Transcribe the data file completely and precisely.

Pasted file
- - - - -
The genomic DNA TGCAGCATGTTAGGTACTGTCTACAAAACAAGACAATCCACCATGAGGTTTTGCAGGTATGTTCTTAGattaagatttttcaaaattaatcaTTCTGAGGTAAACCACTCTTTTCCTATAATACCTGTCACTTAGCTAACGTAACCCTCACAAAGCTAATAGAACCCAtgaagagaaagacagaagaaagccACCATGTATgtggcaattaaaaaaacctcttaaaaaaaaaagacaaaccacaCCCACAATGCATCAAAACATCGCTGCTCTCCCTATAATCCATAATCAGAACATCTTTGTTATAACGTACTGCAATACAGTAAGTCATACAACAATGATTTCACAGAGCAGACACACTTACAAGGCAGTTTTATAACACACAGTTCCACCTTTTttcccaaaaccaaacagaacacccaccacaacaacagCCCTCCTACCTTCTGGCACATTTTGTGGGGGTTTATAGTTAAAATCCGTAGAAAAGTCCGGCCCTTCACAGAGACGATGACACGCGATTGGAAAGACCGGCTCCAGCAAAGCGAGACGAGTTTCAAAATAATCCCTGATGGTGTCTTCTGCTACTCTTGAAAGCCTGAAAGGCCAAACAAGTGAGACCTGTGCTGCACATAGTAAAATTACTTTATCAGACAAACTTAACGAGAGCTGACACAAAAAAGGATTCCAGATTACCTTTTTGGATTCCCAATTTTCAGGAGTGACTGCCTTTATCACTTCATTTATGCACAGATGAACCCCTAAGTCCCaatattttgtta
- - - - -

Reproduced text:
The genomic DNA TGCAGCATGTTAGGTACTGTCTACAAAACAAGACAATCCACCATGAGGTTTTGCAGGTATGTTCTTAGattaagatttttcaaaattaatcaTTCTGAGGTAAACCACTCTTTTCCTATAATACCTGTCACTTAGCTAACGTAACCCTCACAAAGCTAATAGAACCCAtgaagagaaagacagaagaaagccACCATGTATgtggcaattaaaaaaacctcttaaaaaaaaaagacaaaccacaCCCACAATGCATCAAAACATCGCTGCTCTCCCTATAATCCATAATCAGAACATCTTTGTTATAACGTACTGCAATACAGTAAGTCATACAACAATGATTTCACAGAGCAGACACACTTACAAGGCAGTTTTATAACACACAGTTCCACCTTTTttcccaaaaccaaacagaacacccaccacaacaacagCCCTCCTACCTTCTGGCACATTTTGTGGGGGTTTATAGTTAAAATCCGTAGAAAAGTCCGGCCCTTCACAGAGACGATGACACGCGATTGGAAAGACCGGCTCCAGCAAAGCGAGACGAGTTTCAAAATAATCCCTGATGGTGTCTTCTGCTACTCTTGAAAGCCTGAAAGGCCAAACAAGTGAGACCTGTGCTGCACATAGTAAAATTACTTTATCAGACAAACTTAACGAGAGCTGACACAAAAAAGGATTCCAGATTACCTTTTTGGATTCCCAATTTTCAGGAGTGACTGCCTTTATCACTTCATTTATGCACAGATGAACCCCTAAGTCCCaatattttgtta